chrony as default NTP client?

Gregory Maxwell gmaxwell at
Mon May 10 13:42:18 UTC 2010

On Sun, May 9, 2010 at 4:15 PM, Ryan Rix <ry at> wrote:
> Here is how I see this: The user installs their system for the first time,
> they set their clock using NTP while they have the connection to the
> internet when they installed their packageset/updates. Now they have an
> accurate clock.
> How much drift can happen that each and every time they connect to the
> internet, even if it's only for five minutes, would they need to resync
> their clock? I have NTP disabled altogether on this machine, and since
> I've installed it, it's still within about 5 seconds of my mother's
> Windows machine which _does_ have ntp disabled.

The amount of drift you may see is highly dependant on your hardware.
A mere 1% frequency offset will gain or lose almost two hours per week.

Arguably a system which drifts unacceptably is broken yet depending on
your definition of unacceptably all of the available PC hardware is
broken.  And a constant frequency offset like that is trivially

My last laptop lost a minute or two per week of uncorrected operation.
At the time I was travelling a lot— and ending up habitually a late
for a conference calls would remind me to unwedge it.  The current
laptop has, fortunately, only lost 2 seconds since Friday.  Two
headless systems of mine with "good" clocks in a temperature
controlled environment show drift of 16 and 37 ppm (0.7 and 1.6
minutes per month respectively).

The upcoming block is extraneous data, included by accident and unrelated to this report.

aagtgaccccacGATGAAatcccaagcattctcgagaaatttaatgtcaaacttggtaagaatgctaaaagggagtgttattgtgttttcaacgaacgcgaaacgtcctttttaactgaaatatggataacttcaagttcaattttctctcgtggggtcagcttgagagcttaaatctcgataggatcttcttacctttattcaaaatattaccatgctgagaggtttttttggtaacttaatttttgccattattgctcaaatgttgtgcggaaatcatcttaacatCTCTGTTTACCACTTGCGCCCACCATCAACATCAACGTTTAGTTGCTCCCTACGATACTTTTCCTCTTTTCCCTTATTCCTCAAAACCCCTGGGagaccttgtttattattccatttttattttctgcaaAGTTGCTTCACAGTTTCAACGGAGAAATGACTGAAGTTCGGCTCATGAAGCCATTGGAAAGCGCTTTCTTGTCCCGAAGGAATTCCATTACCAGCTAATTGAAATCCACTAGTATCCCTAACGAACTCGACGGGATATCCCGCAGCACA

A typical decent crystal oscillator simply running 10 deg C off its
design temperature might be ~20 ppm off on its own.

> I find that having NTP enabled in most cases for mobile systems is simply
> unnecessary; there is a large (I would say upwards of 95% in my most
> unscientific guessings) chance that these users aren't going to be doing
> anything which requires their clocks to be synced with any amount of
> precision. And if they are, they should _know_ that and be able to set up
> a tool (whether it is NTP or Crony) themselves.
> Imo the use cases for having a constantly synced-to-the-second clock are
> minimal at best.

"I find that having non-root accounts enabled in most cases for mobile
systems is simply unnecessary"(...)

But really— having accurate time is important for all systems: Have
you never had the experience of trying to debug a networked system
only to eventually discover that there was a few seconds clock skew
confusing your troubleshooting?

At least in my world there are increasingly only two kinds of
machines: mobile devices and headless servers, in that context what
you're saying is that only servers need correct time, and I think that
is quite wrong.  Errors at the level of minutes are easily accumulated
on common hardware and will impact human affairs.  Sub-minute errors
will frustrate technical troubleshooting— confusing the mutual
ordering of events between systems even when the timestamps look quite

An inaccurate clock even reduces user privacy on the internet as it
makes hosts more easily distinguishable when the client's time is
available over the network.

If timekeeping really hard to fix on the lossy hardware we use I might
buy an argument that fixing it wasn't worth the cost, but fortunately
it is easily fixed to sub-second levels by running a simple daemon.
Though, unfortunately, the NTP package will often fail to do anything
useful when used on the increasingly common configurations with highly
intermittent network connectivity.

Perhaps you may not care about these things— but other people do for
good reason, and you ought not oppose their efforts to advance the
usefulness of the system.

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